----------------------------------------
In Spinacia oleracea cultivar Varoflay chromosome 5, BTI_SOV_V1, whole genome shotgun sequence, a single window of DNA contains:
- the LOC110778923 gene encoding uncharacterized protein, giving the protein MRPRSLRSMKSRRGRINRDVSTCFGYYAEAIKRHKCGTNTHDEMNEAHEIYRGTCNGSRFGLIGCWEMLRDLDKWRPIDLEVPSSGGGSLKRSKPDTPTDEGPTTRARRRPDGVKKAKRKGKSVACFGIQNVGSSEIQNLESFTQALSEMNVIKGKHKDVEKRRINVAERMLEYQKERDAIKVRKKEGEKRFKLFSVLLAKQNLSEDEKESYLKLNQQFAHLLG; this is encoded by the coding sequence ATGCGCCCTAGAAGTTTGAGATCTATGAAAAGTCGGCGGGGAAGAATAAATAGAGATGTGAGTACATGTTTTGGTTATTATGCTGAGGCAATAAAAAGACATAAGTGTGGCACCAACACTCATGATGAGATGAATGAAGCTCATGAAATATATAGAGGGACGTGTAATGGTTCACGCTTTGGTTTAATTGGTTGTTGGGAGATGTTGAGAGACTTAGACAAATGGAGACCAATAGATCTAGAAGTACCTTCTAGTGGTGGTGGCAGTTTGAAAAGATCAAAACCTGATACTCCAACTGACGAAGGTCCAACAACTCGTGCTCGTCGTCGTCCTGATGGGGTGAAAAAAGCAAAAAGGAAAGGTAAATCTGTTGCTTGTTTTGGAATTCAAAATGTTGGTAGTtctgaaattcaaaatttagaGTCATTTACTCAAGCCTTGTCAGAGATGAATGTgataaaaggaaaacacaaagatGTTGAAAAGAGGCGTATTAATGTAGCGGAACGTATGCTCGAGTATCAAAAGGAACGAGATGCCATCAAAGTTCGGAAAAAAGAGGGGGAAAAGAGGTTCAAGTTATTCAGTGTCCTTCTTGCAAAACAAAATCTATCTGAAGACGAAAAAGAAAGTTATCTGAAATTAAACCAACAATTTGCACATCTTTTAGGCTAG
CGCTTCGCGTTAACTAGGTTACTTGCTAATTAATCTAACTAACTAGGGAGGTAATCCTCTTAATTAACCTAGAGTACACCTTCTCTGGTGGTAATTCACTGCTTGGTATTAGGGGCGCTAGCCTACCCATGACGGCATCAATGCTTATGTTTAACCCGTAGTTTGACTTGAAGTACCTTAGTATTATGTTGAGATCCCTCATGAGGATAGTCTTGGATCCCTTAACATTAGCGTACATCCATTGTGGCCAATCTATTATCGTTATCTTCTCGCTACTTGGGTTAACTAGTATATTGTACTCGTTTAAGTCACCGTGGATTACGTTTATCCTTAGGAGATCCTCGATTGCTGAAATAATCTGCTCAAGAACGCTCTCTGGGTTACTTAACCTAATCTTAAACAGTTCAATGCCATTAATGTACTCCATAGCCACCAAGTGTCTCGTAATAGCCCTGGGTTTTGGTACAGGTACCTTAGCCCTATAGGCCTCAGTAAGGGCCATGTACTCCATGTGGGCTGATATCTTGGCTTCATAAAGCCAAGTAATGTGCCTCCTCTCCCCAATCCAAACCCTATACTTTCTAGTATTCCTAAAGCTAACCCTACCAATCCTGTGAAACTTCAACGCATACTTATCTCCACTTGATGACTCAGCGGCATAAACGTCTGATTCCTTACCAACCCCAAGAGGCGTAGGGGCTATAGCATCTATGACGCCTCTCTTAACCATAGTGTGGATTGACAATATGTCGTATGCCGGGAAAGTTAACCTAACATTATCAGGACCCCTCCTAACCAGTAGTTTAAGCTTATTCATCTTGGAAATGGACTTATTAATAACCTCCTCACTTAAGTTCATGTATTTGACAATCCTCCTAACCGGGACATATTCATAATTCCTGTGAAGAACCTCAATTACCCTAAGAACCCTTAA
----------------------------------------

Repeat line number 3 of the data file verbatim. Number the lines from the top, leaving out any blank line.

CGCTTCGCGTTAACTAGGTTACTTGCTAATTAATCTAACTAACTAGGGAGGTAATCCTCTTAATTAACCTAGAGTACACCTTCTCTGGTGGTAATTCACTGCTTGGTATTAGGGGCGCTAGCCTACCCATGACGGCATCAATGCTTATGTTTAACCCGTAGTTTGACTTGAAGTACCTTAGTATTATGTTGAGATCCCTCATGAGGATAGTCTTGGATCCCTTAACATTAGCGTACATCCATTGTGGCCAATCTATTATCGTTATCTTCTCGCTACTTGGGTTAACTAGTATATTGTACTCGTTTAAGTCACCGTGGATTACGTTTATCCTTAGGAGATCCTCGATTGCTGAAATAATCTGCTCAAGAACGCTCTCTGGGTTACTTAACCTAATCTTAAACAGTTCAATGCCATTAATGTACTCCATAGCCACCAAGTGTCTCGTAATAGCCCTGGGTTTTGGTACAGGTACCTTAGCCCTATAGGCCTCAGTAAGGGCCATGTACTCCATGTGGGCTGATATCTTGGCTTCATAAAGCCAAGTAATGTGCCTCCTCTCCCCAATCCAAACCCTATACTTTCTAGTATTCCTAAAGCTAACCCTACCAATCCTGTGAAACTTCAACGCATACTTATCTCCACTTGATGACTCAGCGGCATAAACGTCTGATTCCTTACCAACCCCAAGAGGCGTAGGGGCTATAGCATCTATGACGCCTCTCTTAACCATAGTGTGGATTGACAATATGTCGTATGCCGGGAAAGTTAACCTAACATTATCAGGACCCCTCCTAACCAGTAGTTTAAGCTTATTCATCTTGGAAATGGACTTATTAATAACCTCCTCACTTAAGTTCATGTATTTGACAATCCTCCTAACCGGGACATATTCATAATTCCTGTGAAGAACCTCAATTACCCTAAGAACCCTTAA